These are the important characteristics of the new Arab revolutions. First of all, these revolutions were not anticipated by the ruling regimes, the peoples, or the great Western powers like the United States of America and the countries of the European Union. Unlike earlier revolutions like the Bolshevik, Chinese, and Cuban revolutions, these Arab revolutions were not plotted out in advance by leaders, strategists, and soldiers. Instead they exploded suddenly, taking everyone by surprise. Their leaders and organisers were young people from new generations enchanted by new technologies like the internet, and Facebook in particular. By utilising these, young people in Tunis and Cairo and other Tunisian and Egyptian cities were able to exchange news and information, to issue orders, and then to take to the streets to confront security forces equipped with the most modern weapons – while protestors sang anthems in praise of freedom and dignity.

    Bare hands

    Another distinctive feature of the Arab revolutions is that they have been revolutions in which bare hands confronted the forces of thuggery and tyranny, because by and large the young demonstrators have avoided any resort to violence or reliance on it, even when security forces have fired live ammunition at them. This is what the young people of Tunis did on Friday, January 14th – only a few hours before the Ben Ali regime collapsed. Policemen fired on the demonstrators – young men and women in their twenties shouting, ‘Ben Ali, dégage!’ (‘Ben Ali, resign!’) They bared their chests, preparing to die for the sake of freedom and dignity. Thus the noted French journalist Jean Daniel, in his weekly editorial for Le Nouvel Observateur [posted February 23, 2011], observed correctly, ‘What is most striking about these intifadas are the bare hands.’ What the revolutionaries of the Arab Spring are accomplishing is done without resort to weapons, especially in Libya where they have met bullets with chests bared. ‘What we have here are not kamikazes, not the zealous proponents of suicide attacks. They kill no one, leaving the sin of murder to their enemies. Their actions seem based on a comment that Albert Camus wrote for one of his heroes: “Each time an oppressed person takes up arms in the name of justice, he has taken a step toward injustice.”’ The revolutionaries of the Arab Spring ‘exert immense collective force through their very presence. This is exactly what differentiates us from extremist knights.’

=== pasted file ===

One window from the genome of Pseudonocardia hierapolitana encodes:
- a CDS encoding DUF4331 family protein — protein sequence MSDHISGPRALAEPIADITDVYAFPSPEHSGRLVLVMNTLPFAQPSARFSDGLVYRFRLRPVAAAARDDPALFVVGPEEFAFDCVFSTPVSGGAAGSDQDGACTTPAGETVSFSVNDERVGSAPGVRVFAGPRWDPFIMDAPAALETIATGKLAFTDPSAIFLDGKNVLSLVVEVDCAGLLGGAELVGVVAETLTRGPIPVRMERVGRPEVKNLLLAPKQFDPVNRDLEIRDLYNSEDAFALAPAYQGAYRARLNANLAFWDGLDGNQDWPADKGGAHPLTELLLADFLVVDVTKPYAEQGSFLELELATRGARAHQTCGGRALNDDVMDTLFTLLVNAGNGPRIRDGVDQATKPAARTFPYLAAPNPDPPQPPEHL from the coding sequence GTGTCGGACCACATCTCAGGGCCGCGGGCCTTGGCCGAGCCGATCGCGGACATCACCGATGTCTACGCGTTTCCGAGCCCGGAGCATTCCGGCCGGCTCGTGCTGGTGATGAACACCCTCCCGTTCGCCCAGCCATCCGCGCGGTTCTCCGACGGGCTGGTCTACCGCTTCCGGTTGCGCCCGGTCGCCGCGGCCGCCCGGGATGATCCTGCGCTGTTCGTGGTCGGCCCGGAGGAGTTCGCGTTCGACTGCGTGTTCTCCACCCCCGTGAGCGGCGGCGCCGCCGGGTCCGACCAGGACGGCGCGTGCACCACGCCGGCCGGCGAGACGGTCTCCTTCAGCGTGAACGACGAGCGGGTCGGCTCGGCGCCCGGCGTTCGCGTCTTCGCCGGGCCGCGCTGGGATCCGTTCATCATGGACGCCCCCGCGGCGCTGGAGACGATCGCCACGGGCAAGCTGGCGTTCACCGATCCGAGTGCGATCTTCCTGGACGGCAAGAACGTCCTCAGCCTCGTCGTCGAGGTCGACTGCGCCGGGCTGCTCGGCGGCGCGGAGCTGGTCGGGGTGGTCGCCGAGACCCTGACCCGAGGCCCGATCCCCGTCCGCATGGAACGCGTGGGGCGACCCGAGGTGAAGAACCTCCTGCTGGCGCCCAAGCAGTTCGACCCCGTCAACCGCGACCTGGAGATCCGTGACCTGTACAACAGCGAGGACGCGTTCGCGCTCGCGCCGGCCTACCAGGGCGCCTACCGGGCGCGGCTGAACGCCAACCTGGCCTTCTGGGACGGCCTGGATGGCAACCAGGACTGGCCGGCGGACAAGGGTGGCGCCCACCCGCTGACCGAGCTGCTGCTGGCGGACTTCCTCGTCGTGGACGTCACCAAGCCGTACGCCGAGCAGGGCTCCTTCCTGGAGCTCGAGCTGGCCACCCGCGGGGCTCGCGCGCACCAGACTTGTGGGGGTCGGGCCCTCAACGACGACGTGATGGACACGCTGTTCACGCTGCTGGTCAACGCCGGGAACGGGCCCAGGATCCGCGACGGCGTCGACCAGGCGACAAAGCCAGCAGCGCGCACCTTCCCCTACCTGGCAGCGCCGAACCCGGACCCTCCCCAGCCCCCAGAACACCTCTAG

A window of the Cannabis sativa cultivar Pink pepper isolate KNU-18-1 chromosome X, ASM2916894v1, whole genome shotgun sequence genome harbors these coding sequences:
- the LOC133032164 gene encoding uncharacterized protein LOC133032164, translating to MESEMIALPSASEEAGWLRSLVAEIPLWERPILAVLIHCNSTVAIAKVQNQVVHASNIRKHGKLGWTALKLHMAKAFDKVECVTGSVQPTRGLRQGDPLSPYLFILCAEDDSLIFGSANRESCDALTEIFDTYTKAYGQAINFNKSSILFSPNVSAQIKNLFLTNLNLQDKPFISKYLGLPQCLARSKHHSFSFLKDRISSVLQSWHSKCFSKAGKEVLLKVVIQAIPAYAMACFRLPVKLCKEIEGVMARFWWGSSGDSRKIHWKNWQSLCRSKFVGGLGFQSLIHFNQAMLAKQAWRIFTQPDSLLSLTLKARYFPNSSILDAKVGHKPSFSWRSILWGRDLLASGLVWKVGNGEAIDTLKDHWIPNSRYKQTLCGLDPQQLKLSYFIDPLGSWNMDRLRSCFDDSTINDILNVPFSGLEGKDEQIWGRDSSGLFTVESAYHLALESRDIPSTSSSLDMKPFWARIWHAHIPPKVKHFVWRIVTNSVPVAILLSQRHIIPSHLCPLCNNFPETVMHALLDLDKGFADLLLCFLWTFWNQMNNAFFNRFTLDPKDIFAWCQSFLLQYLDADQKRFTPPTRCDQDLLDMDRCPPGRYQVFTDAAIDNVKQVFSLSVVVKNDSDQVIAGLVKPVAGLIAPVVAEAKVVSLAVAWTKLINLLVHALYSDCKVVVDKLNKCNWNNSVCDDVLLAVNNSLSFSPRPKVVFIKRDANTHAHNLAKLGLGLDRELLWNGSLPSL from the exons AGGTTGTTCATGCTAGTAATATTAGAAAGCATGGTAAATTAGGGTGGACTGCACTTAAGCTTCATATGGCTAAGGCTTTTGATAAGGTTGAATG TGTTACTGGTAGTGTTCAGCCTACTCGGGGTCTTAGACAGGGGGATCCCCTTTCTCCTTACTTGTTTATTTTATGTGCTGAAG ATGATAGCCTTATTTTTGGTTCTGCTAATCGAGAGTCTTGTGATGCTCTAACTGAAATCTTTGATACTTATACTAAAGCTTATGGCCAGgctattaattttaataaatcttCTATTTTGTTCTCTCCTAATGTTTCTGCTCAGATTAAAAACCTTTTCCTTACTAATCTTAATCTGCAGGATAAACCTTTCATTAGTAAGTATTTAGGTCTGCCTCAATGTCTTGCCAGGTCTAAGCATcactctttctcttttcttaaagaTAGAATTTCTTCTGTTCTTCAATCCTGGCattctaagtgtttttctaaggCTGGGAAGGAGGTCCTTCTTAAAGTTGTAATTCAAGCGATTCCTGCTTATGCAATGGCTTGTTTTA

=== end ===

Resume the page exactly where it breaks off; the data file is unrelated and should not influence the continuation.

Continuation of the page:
The popular uprisings in Tunisia, Egypt, Libya, and other Arab countries have made deep and important changes that were certainly not anticipated. They have overthrown corrupt, autocratic regimes and jolted Arab history out of its stupor and lethargy to create instead an evolving history that interacts with the present age and its changes to reflect the aspirations of young generations that dream of freedom and dignity. All the same, the future remains fraught with dangers. The destructive chaos that shows its ugly face here and there from time to time can demolish the revolution’s dreams and leave its champions frustrated and desperate. Radical, fundamentalist movements may exploit the atmosphere of freedom and openness to plunge this or that Arab country into civil strife and ideological and sectarian struggles. There are many other possibilities that must be watched carefully to avoid anything that could reverse the forward flow of Arab history. All the same, hope is well-founded. In Tunisia, Egypt, Libya, and other Arab countries, political and intellectual elites are capable of confronting the difficult trials that await them. Elites like these are the ‘safety belt’ as new Arab revolutions accomplish their aims, goals, and objectives. This is what its innocent martyrs expect, and the first of these was an impoverished young man from Sidi Bouzid by the name of Mohamed Bouazizi.

    Hassouna Mosbahi,
    born in 1950 in Kairouan in Tunisia, is a well-known Tunisian novelist and intellectual. Many of his works are translated into German, English and French. From 1985 to 2000 he lived in Munich, Germany. He was the Arabic Editor of Fikrun wa Fann/Art&Thought for several years in the 1980s.

    Translated by William Hutchins
    Copyright: Goethe-Institut e. V., Fikrun wa Fann
    June 2011